Groovy String API offers many useful methods to make working with strings much more pleasant. Today I would like to show you three, not so very popular, yet convenient methods. Let’s jump straight into it!
I started reading "Cracking the Coding Interview, 6th Edition" book recently and it inspired me to experiment a bit. It’s been a while since I implemented the quicksort algorithm the last time, and I did that in Haskell. I remember some old and imperative implementations in Java, but I never tried to implement it in Groovy. Let’s give it a try!
A few weeks ago an interesting question was asked on the StackOverflow. Someone experimented with a recursion in Groovy and stepped into
Closure.trampoline() . It quickly turned out that using
TrampolineClosure makes a recursive execution slower. Is this a valid behavior, or do we do something wrong?
Spock Framework executes test methods (features) in a single class (specification) in the declaration order. There is nothing wrong in this default behavior - we should write tests with their isolation in mind. However, in some cases, we would like to randomize test methods execution. Today we are going to learn how to do it.
I’ve never enjoyed working with regular expressions in Java. It was always very error-prone. You had to remember to escape backslashes, and a very simple match elements check required writing at least 5 lines of code. Booooring. However, Groovy solved most of these issues, and today we are going to take a closer look at features like pattern operator, find operator or exact match operator. We will focus on learning the new syntax, as well as measuring and comparing its performance. Let’s begin!
One of the most interesting Groovy features is its ability to configure advanced compiler options using DSL script. It becomes handy when you want to apply some global modifications to all Groovy classes. (For instance, you want to add
@CompileStatic annotation to all classes, without applying changes to the source code). In most cases, you want to add something to the existing source code, e.g., classes imports or useful annotations, but what if we want to remove one annotation or another?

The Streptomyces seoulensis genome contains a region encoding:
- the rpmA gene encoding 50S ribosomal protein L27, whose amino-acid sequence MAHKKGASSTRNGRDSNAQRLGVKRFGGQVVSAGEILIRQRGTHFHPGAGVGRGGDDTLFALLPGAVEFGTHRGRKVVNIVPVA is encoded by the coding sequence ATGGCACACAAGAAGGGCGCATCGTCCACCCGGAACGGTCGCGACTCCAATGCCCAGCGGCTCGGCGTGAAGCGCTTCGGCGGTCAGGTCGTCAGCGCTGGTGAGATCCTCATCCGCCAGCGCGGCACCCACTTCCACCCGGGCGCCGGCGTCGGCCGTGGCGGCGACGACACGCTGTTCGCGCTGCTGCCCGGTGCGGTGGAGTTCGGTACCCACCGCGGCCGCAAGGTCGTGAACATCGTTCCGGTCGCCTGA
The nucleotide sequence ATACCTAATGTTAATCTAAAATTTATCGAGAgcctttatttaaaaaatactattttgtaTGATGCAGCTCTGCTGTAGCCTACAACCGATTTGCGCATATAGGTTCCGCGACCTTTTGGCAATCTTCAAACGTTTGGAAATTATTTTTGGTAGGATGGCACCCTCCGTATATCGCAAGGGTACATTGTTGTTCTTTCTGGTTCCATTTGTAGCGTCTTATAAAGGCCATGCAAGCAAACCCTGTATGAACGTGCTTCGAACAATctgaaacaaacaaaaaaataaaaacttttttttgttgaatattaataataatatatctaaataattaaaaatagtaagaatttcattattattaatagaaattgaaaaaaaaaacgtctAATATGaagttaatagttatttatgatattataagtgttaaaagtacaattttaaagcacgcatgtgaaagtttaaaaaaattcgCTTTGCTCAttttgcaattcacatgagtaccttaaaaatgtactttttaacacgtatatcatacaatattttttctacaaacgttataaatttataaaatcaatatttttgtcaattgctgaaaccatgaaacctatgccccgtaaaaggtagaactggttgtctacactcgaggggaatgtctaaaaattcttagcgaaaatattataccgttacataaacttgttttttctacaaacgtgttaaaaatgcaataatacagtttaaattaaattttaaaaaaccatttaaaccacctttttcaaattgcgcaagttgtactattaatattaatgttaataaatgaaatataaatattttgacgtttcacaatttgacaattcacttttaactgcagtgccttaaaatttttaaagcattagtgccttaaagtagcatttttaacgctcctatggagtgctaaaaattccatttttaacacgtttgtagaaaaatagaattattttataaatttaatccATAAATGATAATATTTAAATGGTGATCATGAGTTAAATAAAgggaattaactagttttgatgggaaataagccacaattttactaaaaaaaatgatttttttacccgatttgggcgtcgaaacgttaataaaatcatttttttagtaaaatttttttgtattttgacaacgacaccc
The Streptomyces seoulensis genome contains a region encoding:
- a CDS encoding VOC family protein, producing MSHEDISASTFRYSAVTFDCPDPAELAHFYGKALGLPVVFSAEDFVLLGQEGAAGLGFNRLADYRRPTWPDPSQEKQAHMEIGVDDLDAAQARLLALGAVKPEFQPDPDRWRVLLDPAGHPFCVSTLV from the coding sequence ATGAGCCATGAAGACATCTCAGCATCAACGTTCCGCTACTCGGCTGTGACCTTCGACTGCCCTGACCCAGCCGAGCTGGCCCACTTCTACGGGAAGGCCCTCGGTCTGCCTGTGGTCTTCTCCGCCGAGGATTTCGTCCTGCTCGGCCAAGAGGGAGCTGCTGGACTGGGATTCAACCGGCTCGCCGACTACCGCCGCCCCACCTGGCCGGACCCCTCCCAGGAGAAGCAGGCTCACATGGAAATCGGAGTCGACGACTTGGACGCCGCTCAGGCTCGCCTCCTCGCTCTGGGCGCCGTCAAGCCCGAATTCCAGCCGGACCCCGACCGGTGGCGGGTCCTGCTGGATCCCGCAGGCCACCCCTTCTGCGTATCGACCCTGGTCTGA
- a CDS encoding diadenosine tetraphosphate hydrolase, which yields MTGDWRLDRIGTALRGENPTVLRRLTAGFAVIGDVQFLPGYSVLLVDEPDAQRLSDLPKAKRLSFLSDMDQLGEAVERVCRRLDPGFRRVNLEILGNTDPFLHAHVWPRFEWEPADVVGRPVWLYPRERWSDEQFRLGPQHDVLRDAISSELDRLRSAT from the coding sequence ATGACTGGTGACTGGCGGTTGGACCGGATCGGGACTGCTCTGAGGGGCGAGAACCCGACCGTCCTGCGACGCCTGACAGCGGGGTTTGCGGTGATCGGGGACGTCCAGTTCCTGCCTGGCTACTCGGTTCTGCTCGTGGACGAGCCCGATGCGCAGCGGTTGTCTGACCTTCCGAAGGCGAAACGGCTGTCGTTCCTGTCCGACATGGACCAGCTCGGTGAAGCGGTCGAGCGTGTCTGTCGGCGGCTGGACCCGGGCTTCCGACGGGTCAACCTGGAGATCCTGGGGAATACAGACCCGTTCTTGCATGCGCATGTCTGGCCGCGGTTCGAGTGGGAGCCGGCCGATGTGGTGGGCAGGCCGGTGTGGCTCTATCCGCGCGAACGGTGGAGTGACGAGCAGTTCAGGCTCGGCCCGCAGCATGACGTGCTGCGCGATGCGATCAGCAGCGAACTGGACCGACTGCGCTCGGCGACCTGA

The Apache Groovy programming language has extraordinary scripting capabilities. When you combine it with the Grape dependency management system, it turns out that the sky is the limit. In one of the previous blog posts, I explained how you can start compiling Groovy code to the native binary files, using GraalVM’s
native-image compiler. This time I tried to do the same with the Groovy script that uses Grape to provide an external library to the classpath. I thought it won’t be possible, but luckily - I was wrong.
Ignoring some of the unit tests when given conditions are not satisfied is a handy feature of a JUnit framework. I guess you have used many times constructions like
Assume.assumeNotNull(expr) in your test code. Today I would like to show you one pretty interesting corner case when the usage of
Assume.assumeNotNull(expr) throws NPE in the unit test written in Groovy.
Groovy has many useful functions built-in, and one of them is
Iterable.combinations() that takes aggregated collections and finds all combinations of items. However, if we take a look its source code, we will find out that it was implemented using very imperative approach (nested for-loops + some if-statement). In this blog post I will show you how to implement the same function using Groovy and tail-recursion algorithm. Enjoy!